Monday, April 24, 2006

House softens lobbying measure

House softens lobbying measure
By Jim Drinkard, USA TODAY

WASHINGTON — House Republican leaders have quietly scaled back their plan to limit the political influence of lobbyists, dropping proposed requirements that lobbyists disclose which lawmakers and aides they have contacted and how they have raised money for politicians.

The changes were made public in an amended bill posted on the House Rules Committee website Friday while Congress was wrapping up a two-week recess. Even before the latest move, political ethics experts had called the House plan weaker than a lobbying bill the Senate passed last month.

The legislation is to be considered this week as Congress returns to address a political influence scandal that has gripped Washington. The House bill would leave unchanged current rules that allow members of Congress and their staffs to accept gifts from lobbyists.

In addition, the measure would:

•Freeze junkets paid for by private interests, but only until after the November elections.

•Place no new restrictions on lawmakers and aides who leave Capitol Hill to become lobbyists.

•Leave enforcement of the rules in the hands of a House ethics committee that is paralyzed by partisan tensions.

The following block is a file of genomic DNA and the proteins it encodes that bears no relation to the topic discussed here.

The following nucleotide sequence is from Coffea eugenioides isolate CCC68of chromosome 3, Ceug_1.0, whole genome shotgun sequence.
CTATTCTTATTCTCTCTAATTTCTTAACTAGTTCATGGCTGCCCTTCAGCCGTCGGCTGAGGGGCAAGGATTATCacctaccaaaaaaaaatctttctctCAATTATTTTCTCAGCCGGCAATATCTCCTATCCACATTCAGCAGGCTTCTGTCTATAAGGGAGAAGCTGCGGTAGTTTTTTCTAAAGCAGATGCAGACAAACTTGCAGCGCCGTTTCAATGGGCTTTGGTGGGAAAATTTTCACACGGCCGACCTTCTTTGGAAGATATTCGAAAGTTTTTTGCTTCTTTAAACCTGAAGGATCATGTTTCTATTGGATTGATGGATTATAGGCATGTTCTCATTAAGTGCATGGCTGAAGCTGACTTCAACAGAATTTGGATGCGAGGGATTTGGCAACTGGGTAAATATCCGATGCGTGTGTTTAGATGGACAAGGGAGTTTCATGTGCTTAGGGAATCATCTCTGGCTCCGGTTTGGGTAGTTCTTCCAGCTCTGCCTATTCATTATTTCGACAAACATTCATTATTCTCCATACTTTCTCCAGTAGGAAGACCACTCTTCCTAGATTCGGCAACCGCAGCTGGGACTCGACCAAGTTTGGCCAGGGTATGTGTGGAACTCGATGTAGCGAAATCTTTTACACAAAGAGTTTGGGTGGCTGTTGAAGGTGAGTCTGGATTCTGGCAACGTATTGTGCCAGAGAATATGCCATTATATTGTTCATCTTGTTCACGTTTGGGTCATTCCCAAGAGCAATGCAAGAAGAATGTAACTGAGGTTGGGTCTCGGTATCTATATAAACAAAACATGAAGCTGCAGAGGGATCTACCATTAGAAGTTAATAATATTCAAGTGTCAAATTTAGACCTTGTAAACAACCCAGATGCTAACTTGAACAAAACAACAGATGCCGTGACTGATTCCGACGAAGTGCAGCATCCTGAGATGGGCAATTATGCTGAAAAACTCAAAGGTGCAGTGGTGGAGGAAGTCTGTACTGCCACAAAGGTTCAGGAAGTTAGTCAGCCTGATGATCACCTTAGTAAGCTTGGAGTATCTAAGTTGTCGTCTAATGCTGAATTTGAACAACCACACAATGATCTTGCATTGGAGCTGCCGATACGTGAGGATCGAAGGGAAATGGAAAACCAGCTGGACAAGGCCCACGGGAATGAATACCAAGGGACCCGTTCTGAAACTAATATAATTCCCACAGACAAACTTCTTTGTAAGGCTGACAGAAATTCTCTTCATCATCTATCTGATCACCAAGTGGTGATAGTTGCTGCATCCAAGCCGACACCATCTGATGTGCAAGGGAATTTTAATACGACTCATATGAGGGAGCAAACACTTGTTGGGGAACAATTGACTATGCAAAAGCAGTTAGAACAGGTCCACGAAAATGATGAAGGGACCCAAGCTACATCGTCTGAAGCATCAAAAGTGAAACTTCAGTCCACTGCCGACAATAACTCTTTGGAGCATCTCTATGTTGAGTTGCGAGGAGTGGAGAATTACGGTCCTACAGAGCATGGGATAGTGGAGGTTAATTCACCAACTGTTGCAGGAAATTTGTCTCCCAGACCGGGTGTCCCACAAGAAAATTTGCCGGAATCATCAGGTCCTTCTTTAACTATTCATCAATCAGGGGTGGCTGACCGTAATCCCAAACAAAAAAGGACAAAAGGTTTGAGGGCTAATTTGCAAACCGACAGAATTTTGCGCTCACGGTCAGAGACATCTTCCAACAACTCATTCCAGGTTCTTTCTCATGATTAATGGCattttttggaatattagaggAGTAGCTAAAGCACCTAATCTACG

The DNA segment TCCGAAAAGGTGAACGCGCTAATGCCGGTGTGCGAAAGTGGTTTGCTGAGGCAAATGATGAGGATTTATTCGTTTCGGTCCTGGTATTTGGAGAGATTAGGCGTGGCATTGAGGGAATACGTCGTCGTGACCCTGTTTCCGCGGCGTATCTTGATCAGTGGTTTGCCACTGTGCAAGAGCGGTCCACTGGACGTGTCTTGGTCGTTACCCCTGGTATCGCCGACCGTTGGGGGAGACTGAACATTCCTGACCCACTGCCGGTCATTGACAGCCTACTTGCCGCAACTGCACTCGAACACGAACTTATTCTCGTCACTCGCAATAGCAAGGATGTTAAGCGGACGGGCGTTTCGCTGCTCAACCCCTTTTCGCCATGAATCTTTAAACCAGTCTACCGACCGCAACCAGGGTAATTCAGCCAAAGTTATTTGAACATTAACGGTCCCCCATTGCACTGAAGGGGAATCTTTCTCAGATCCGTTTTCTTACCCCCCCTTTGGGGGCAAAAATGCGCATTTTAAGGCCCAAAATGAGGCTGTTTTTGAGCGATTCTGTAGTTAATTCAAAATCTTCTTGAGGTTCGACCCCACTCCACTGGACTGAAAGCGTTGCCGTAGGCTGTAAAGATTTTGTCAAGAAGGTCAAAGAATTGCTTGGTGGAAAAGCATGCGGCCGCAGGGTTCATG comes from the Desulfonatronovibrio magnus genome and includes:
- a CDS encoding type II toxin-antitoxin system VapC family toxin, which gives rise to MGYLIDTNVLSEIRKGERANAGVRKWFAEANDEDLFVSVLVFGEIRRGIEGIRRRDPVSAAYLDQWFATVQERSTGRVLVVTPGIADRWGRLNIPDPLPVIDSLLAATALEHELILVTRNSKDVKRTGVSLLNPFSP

Ex-lobbyist Jack Abramoff landed in legal trouble for wooing members of Congress with lavish trips, expensive meals and sports and entertainment tickets, and by luring top aides to the lobbying world to try to influence their former bosses.

The House bill, like the Senate version approved last month, relies heavily on disclosure to police ties between lobbyists and policymakers. It would require lobbyists to file reports quarterly, rather than semiannually as they do now.

Kevin Madden, spokesman for House Majority Leader John Boehner, R-Ohio, said the bill would make the ties between lobbyists and lawmakers more transparent and "rebuild the trust between Congress and the American public."

The House bill is "sleight of hand from a Congress that is more concerned with facing the voters than with facing the problem," said Gary Kalman of the U.S. Public Interest Research Group, a government watchdog organization. Added Chellie Pingree, president of Common Cause: "They are maintaining the status quo and calling it reform."

Julian Zelizer, a congressional historian at Boston University, said major rule changes usually come only when a scandal hits peak intensity. Congress, he said, is "still clearly hesitating to do anything."

The revised plan finished Friday dropped requirements that lobbyists specify which lawmakers and aides they have contacted; disclose their sponsorship of lavish parties for lawmakers at political conventions; and report their fundraising for candidates for federal office.

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